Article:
This paper examines subjective understandings of racism expressed by fifty second generation migrant-Australian women. Twenty-five participants came from Turkish backgrounds and 25 participants came from Latin American backgrounds. The paper focuses on three examples of everyday social interaction and considers how these examples might be connected with racist practices. The three examples include the question ‘where are you from?’, the ‘wog’ identity, and the women’s ideas about racism in Australian society.
The women believed that racism was a product of a minority of individuals who did not adhere to Australia’s multicultural spirit. This paper argues that the taken-for-granted assumptions informing the women’s everyday social interaction are better understood in terms of ‘everyday racism’ rather than as ‘individual racism’. The women’s subjective understanding of racism at an individual level prevented them from recognising racism as a social problem that might exist within Australian society.
This chapter explores the experiences and identities of second generation migrants in the context of multicultural policy. It first provides a profile of second generation Australians and their origins. It then addresses the changing policy context, and the extent to which policy has influenced popular understandings of national identity. Next the chapter considers the social mobility of second generation Australians, focusing upon educational and occupational outcomes; their marriage and family practices, highlighting issues of cultural integration; and their sense of identity and belonging. In exploring identity and belonging, the chapter considers qualitative research concerning diverse second generation groups of non-English speaking background. Finally, the chapter considers the meaning of multiculturalism for second generation Australians, its limitations and strengths.
This paper analyses data from 25 qualitative interviews to explore the relationship between religion, gender and sexuality for Turkish-Australian women aged 18-26. It argues that the hijab (headscarf) symbolises an idealised Muslim femininity be-cause it signifies to the participants a high level of personal religious commitment and it also embodies the Islamic mores of modesty and self-respect regarding their sexuality. Participants in the study explained that ‘a woman is precious like dia-monds, that’s why we have to keep her covered’. While they displayed a sense of agency in perceiving their ‘liberation’ from sexual objectification through the hijab, some ambiguity arose from their conceptualisation of an ideal Muslim femininity. This ambiguity is tied to Islamic and Australian narratives of female sexuality, which position women in a role responsible for regulating sexual expression and sexual attraction in both the private and public spheres. Continue reading “A Woman Is Precious”: Constructions of Islamic Sexuality and Femininity of Turkish-Australian Women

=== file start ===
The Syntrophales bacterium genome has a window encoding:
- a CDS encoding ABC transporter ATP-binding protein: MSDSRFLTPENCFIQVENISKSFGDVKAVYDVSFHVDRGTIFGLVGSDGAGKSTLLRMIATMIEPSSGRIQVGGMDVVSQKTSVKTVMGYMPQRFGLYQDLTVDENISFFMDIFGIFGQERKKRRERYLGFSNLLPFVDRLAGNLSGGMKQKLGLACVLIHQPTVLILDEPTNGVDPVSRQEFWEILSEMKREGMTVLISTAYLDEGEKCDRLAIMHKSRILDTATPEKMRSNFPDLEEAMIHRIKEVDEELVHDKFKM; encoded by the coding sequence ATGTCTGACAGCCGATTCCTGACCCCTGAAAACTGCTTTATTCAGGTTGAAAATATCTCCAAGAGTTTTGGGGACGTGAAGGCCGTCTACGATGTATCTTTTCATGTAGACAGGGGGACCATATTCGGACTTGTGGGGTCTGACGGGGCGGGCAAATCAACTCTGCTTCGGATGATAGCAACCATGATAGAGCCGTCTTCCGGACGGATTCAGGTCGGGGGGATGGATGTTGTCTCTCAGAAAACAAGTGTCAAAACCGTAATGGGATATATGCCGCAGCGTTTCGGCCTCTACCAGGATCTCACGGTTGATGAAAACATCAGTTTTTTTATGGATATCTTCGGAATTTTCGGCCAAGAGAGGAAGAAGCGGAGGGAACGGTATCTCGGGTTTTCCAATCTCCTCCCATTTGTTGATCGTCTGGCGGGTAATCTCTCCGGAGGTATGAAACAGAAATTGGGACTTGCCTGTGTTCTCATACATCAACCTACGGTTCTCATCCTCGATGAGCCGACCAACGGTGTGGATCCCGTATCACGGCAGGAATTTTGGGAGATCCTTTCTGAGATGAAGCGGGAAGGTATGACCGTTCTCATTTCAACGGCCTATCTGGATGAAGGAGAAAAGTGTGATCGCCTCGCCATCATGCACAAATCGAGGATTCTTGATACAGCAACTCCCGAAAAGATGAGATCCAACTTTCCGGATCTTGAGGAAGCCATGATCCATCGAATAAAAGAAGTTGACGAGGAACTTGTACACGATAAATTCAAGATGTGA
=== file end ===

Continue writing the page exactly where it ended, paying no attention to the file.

This article was first published in 2003 by the Journal of Sociology. Below is the final manuscript submitted for publication. The published version may have some minor editorial and formatting changes.
Through an analysis of qualitative interviews, this article explores the ethnic identities of Australian women aged 17–25 years of South and Central American backgrounds. The interviews show that expressions of Latin ethnicity are constructed around four ‘emblems’ symbolizing Latin ‘culture’– food, language, music and dancing, and festivity. Adopting a social constructionist perspective, this article details the respondents’ agency in the reconstruction of Latin ethnicity, and the consequences of the racial categorizations of ‘Australian-ness’ encountered by the participants. Their emphatic rejection of an Australian identity arises from their experiences growing up in Australia, where they are not ‘seen’ as Australian, highlighting that Australian identity continues to be regarded as synonymous with an Anglo-Celtic appearance. Nevertheless the respondents acknowledge Australian values of egalitarianism as significant when negotiating gender and sexuality. This ‘paradox’ of ethnic identity in the context of this study is best exemplified by the recurring comment, ‘That’s my Australian side’, and will be investigated through a critique on the limitations of ‘multicultural’ ideology and its lived experience.